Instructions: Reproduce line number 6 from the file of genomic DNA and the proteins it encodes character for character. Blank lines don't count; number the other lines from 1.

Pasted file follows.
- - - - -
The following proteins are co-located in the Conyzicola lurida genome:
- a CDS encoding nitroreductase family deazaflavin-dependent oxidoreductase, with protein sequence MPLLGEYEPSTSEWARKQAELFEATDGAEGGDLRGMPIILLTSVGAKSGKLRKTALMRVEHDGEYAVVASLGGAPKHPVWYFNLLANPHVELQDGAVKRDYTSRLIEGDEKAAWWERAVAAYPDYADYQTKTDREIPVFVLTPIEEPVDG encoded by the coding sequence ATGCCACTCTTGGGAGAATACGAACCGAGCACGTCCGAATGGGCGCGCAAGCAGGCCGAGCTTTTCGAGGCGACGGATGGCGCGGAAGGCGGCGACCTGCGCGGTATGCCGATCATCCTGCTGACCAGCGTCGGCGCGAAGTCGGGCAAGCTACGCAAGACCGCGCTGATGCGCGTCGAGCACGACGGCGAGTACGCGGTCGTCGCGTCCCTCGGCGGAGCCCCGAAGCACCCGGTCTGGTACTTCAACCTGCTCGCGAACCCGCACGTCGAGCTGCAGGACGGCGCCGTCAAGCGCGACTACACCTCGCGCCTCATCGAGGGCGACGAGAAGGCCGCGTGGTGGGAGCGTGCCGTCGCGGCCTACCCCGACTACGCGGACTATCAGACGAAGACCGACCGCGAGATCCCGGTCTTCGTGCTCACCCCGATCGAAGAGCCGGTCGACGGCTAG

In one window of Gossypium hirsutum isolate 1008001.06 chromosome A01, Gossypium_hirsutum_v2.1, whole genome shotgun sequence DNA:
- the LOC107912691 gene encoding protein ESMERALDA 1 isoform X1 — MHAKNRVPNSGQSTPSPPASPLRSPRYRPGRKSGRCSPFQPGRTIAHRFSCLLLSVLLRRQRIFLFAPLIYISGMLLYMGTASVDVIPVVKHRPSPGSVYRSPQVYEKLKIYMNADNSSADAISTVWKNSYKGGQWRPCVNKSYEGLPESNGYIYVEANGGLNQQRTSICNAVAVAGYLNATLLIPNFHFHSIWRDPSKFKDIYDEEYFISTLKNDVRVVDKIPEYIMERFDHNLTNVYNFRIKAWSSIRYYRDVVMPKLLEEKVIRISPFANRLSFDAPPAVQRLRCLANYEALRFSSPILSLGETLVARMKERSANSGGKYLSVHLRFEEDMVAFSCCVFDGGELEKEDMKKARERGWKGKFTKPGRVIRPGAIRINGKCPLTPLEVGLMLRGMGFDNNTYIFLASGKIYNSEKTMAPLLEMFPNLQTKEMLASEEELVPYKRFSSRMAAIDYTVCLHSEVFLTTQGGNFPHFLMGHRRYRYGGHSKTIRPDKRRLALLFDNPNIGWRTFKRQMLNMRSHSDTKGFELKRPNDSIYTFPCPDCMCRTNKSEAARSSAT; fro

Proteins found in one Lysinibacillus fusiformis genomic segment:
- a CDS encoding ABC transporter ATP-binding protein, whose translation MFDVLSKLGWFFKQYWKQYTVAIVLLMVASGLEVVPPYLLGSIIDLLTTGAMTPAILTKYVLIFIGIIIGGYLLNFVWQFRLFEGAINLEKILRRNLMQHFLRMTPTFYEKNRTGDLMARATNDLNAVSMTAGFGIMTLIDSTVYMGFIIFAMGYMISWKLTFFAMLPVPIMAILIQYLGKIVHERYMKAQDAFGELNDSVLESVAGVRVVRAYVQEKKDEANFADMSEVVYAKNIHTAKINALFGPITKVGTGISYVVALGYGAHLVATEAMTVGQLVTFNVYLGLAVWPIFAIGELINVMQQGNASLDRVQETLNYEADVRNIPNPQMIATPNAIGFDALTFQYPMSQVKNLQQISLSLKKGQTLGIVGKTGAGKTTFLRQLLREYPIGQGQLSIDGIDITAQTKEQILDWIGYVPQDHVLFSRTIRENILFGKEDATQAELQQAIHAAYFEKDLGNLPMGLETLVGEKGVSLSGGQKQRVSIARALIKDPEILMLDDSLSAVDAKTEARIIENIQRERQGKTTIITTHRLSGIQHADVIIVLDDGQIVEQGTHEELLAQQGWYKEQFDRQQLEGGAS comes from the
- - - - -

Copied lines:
- a CDS encoding ABC transporter ATP-binding protein, whose translation MFDVLSKLGWFFKQYWKQYTVAIVLLMVASGLEVVPPYLLGSIIDLLTTGAMTPAILTKYVLIFIGIIIGGYLLNFVWQFRLFEGAINLEKILRRNLMQHFLRMTPTFYEKNRTGDLMARATNDLNAVSMTAGFGIMTLIDSTVYMGFIIFAMGYMISWKLTFFAMLPVPIMAILIQYLGKIVHERYMKAQDAFGELNDSVLESVAGVRVVRAYVQEKKDEANFADMSEVVYAKNIHTAKINALFGPITKVGTGISYVVALGYGAHLVATEAMTVGQLVTFNVYLGLAVWPIFAIGELINVMQQGNASLDRVQETLNYEADVRNIPNPQMIATPNAIGFDALTFQYPMSQVKNLQQISLSLKKGQTLGIVGKTGAGKTTFLRQLLREYPIGQGQLSIDGIDITAQTKEQILDWIGYVPQDHVLFSRTIRENILFGKEDATQAELQQAIHAAYFEKDLGNLPMGLETLVGEKGVSLSGGQKQRVSIARALIKDPEILMLDDSLSAVDAKTEARIIENIQRERQGKTTIITTHRLSGIQHADVIIVLDDGQIVEQGTHEELLAQQGWYKEQFDRQQLEGGAS comes from the